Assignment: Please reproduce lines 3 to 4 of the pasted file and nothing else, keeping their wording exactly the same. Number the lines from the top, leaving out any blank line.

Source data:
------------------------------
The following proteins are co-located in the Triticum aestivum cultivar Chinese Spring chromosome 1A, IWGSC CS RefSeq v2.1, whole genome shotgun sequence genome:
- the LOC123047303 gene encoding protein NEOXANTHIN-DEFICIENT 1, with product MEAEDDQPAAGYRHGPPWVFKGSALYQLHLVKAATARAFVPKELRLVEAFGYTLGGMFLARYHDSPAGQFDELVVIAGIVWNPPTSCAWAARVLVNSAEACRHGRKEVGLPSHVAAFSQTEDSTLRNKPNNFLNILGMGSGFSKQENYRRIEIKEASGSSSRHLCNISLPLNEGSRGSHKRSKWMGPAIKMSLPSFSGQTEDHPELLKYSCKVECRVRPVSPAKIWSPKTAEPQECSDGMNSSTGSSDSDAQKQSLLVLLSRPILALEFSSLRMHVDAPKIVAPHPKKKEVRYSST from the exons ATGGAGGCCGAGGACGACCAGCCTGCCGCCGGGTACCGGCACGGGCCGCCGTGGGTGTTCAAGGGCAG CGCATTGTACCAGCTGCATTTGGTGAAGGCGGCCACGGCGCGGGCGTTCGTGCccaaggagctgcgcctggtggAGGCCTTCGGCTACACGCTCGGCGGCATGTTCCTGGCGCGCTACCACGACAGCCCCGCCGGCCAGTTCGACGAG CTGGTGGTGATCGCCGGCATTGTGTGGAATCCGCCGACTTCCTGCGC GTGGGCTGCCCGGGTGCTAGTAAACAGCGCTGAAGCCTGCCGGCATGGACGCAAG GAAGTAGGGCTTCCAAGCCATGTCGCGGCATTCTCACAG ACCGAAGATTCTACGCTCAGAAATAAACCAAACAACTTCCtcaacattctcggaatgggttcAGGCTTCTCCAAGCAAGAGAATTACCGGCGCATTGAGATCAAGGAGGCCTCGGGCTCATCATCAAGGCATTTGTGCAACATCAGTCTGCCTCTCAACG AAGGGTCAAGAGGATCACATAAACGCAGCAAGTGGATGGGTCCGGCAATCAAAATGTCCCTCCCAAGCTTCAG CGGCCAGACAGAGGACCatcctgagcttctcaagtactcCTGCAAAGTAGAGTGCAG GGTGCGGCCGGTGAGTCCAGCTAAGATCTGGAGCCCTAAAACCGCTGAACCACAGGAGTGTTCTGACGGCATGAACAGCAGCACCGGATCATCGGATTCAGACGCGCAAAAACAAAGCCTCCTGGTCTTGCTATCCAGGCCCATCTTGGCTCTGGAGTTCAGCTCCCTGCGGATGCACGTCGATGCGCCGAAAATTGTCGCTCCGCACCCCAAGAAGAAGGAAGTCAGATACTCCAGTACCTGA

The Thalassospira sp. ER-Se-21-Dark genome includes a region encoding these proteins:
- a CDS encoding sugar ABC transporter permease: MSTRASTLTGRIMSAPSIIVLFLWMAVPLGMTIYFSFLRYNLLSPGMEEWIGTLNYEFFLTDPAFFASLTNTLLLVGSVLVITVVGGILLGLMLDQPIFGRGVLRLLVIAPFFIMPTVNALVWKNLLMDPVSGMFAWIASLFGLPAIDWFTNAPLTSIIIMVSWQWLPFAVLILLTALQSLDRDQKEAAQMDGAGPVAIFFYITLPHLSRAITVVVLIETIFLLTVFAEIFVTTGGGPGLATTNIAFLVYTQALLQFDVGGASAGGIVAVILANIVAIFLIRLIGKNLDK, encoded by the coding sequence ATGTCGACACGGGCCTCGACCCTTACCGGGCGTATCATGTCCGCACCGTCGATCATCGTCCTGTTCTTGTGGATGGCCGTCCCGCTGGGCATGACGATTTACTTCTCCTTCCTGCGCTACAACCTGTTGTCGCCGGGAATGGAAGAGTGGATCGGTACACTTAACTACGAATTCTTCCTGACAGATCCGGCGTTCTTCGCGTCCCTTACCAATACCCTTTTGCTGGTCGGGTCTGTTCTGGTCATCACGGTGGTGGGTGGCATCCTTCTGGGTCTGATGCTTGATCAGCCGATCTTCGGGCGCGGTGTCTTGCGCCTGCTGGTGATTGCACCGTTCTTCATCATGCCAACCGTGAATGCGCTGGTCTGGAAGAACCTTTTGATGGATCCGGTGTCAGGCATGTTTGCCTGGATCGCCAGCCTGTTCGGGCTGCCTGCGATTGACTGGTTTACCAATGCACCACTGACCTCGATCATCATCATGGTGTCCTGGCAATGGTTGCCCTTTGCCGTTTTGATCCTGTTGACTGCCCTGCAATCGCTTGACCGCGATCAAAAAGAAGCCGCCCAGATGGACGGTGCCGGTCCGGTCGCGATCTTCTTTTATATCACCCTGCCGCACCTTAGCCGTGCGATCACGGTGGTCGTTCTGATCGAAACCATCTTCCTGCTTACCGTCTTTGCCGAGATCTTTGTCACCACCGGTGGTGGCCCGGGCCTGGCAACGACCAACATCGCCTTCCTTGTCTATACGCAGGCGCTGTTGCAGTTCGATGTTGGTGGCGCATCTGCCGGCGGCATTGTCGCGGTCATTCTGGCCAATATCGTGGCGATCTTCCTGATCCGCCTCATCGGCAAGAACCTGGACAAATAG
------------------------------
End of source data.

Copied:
The Thalassospira sp. ER-Se-21-Dark genome includes a region encoding these proteins:
- a CDS encoding sugar ABC transporter permease: MSTRASTLTGRIMSAPSIIVLFLWMAVPLGMTIYFSFLRYNLLSPGMEEWIGTLNYEFFLTDPAFFASLTNTLLLVGSVLVITVVGGILLGLMLDQPIFGRGVLRLLVIAPFFIMPTVNALVWKNLLMDPVSGMFAWIASLFGLPAIDWFTNAPLTSIIIMVSWQWLPFAVLILLTALQSLDRDQKEAAQMDGAGPVAIFFYITLPHLSRAITVVVLIETIFLLTVFAEIFVTTGGGPGLATTNIAFLVYTQALLQFDVGGASAGGIVAVILANIVAIFLIRLIGKNLDK, encoded by the coding sequence ATGTCGACACGGGCCTCGACCCTTACCGGGCGTATCATGTCCGCACCGTCGATCATCGTCCTGTTCTTGTGGATGGCCGTCCCGCTGGGCATGACGATTTACTTCTCCTTCCTGCGCTACAACCTGTTGTCGCCGGGAATGGAAGAGTGGATCGGTACACTTAACTACGAATTCTTCCTGACAGATCCGGCGTTCTTCGCGTCCCTTACCAATACCCTTTTGCTGGTCGGGTCTGTTCTGGTCATCACGGTGGTGGGTGGCATCCTTCTGGGTCTGATGCTTGATCAGCCGATCTTCGGGCGCGGTGTCTTGCGCCTGCTGGTGATTGCACCGTTCTTCATCATGCCAACCGTGAATGCGCTGGTCTGGAAGAACCTTTTGATGGATCCGGTGTCAGGCATGTTTGCCTGGATCGCCAGCCTGTTCGGGCTGCCTGCGATTGACTGGTTTACCAATGCACCACTGACCTCGATCATCATCATGGTGTCCTGGCAATGGTTGCCCTTTGCCGTTTTGATCCTGTTGACTGCCCTGCAATCGCTTGACCGCGATCAAAAAGAAGCCGCCCAGATGGACGGTGCCGGTCCGGTCGCGATCTTCTTTTATATCACCCTGCCGCACCTTAGCCGTGCGATCACGGTGGTCGTTCTGATCGAAACCATCTTCCTGCTTACCGTCTTTGCCGAGATCTTTGTCACCACCGGTGGTGGCCCGGGCCTGGCAACGACCAACATCGCCTTCCTTGTCTATACGCAGGCGCTGTTGCAGTTCGATGTTGGTGGCGCATCTGCCGGCGGCATTGTCGCGGTCATTCTGGCCAATATCGTGGCGATCTTCCTGATCCGCCTCATCGGCAAGAACCTGGACAAATAG